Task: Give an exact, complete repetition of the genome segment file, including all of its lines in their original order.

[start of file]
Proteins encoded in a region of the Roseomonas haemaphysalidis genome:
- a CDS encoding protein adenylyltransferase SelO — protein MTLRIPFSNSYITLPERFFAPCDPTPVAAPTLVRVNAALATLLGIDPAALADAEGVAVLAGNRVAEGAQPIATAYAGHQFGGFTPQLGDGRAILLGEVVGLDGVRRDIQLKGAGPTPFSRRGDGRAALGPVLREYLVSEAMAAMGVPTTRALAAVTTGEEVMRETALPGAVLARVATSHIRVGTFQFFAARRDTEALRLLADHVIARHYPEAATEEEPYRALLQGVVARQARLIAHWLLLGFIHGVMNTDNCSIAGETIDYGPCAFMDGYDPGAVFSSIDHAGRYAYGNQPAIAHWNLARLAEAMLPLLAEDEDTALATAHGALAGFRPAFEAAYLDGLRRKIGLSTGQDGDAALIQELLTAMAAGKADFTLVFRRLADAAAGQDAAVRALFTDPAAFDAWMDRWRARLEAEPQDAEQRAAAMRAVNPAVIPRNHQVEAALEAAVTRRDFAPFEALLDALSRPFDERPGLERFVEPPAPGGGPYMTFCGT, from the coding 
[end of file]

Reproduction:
Proteins encoded in a region of the Roseomonas haemaphysalidis genome:
- a CDS encoding protein adenylyltransferase SelO — protein MTLRIPFSNSYITLPERFFAPCDPTPVAAPTLVRVNAALATLLGIDPAALADAEGVAVLAGNRVAEGAQPIATAYAGHQFGGFTPQLGDGRAILLGEVVGLDGVRRDIQLKGAGPTPFSRRGDGRAALGPVLREYLVSEAMAAMGVPTTRALAAVTTGEEVMRETALPGAVLARVATSHIRVGTFQFFAARRDTEALRLLADHVIARHYPEAATEEEPYRALLQGVVARQARLIAHWLLLGFIHGVMNTDNCSIAGETIDYGPCAFMDGYDPGAVFSSIDHAGRYAYGNQPAIAHWNLARLAEAMLPLLAEDEDTALATAHGALAGFRPAFEAAYLDGLRRKIGLSTGQDGDAALIQELLTAMAAGKADFTLVFRRLADAAAGQDAAVRALFTDPAAFDAWMDRWRARLEAEPQDAEQRAAAMRAVNPAVIPRNHQVEAALEAAVTRRDFAPFEALLDALSRPFDERPGLERFVEPPAPGGGPYMTFCGT, from the coding 